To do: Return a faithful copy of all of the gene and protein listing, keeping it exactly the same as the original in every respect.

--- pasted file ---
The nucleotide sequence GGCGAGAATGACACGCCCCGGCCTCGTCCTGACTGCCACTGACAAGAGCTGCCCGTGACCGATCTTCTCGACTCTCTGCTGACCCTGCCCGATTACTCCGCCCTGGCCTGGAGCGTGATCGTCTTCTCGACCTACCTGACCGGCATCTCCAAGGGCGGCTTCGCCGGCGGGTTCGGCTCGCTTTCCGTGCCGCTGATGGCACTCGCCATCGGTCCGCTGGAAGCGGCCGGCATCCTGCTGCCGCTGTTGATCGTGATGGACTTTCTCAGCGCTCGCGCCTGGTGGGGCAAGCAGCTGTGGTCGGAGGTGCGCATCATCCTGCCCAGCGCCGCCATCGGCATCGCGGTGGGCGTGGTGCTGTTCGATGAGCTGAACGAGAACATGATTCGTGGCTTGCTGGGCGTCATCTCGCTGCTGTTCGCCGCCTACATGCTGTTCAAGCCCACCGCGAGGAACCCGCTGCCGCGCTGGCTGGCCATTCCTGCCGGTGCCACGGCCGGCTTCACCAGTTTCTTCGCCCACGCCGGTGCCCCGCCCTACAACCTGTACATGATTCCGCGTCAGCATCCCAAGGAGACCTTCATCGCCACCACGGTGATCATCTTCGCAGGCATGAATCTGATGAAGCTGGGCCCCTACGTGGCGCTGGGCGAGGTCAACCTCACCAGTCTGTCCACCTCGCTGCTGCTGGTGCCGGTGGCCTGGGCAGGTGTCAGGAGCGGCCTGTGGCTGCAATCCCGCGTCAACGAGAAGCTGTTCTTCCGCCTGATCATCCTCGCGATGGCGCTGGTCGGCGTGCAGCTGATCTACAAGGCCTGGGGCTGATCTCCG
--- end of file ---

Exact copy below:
The nucleotide sequence GGCGAGAATGACACGCCCCGGCCTCGTCCTGACTGCCACTGACAAGAGCTGCCCGTGACCGATCTTCTCGACTCTCTGCTGACCCTGCCCGATTACTCCGCCCTGGCCTGGAGCGTGATCGTCTTCTCGACCTACCTGACCGGCATCTCCAAGGGCGGCTTCGCCGGCGGGTTCGGCTCGCTTTCCGTGCCGCTGATGGCACTCGCCATCGGTCCGCTGGAAGCGGCCGGCATCCTGCTGCCGCTGTTGATCGTGATGGACTTTCTCAGCGCTCGCGCCTGGTGGGGCAAGCAGCTGTGGTCGGAGGTGCGCATCATCCTGCCCAGCGCCGCCATCGGCATCGCGGTGGGCGTGGTGCTGTTCGATGAGCTGAACGAGAACATGATTCGTGGCTTGCTGGGCGTCATCTCGCTGCTGTTCGCCGCCTACATGCTGTTCAAGCCCACCGCGAGGAACCCGCTGCCGCGCTGGCTGGCCATTCCTGCCGGTGCCACGGCCGGCTTCACCAGTTTCTTCGCCCACGCCGGTGCCCCGCCCTACAACCTGTACATGATTCCGCGTCAGCATCCCAAGGAGACCTTCATCGCCACCACGGTGATCATCTTCGCAGGCATGAATCTGATGAAGCTGGGCCCCTACGTGGCGCTGGGCGAGGTCAACCTCACCAGTCTGTCCACCTCGCTGCTGCTGGTGCCGGTGGCCTGGGCAGGTGTCAGGAGCGGCCTGTGGCTGCAATCCCGCGTCAACGAGAAGCTGTTCTTCCGCCTGATCATCCTCGCGATGGCGCTGGTCGGCGTGCAGCTGATCTACAAGGCCTGGGGCTGATCTCCG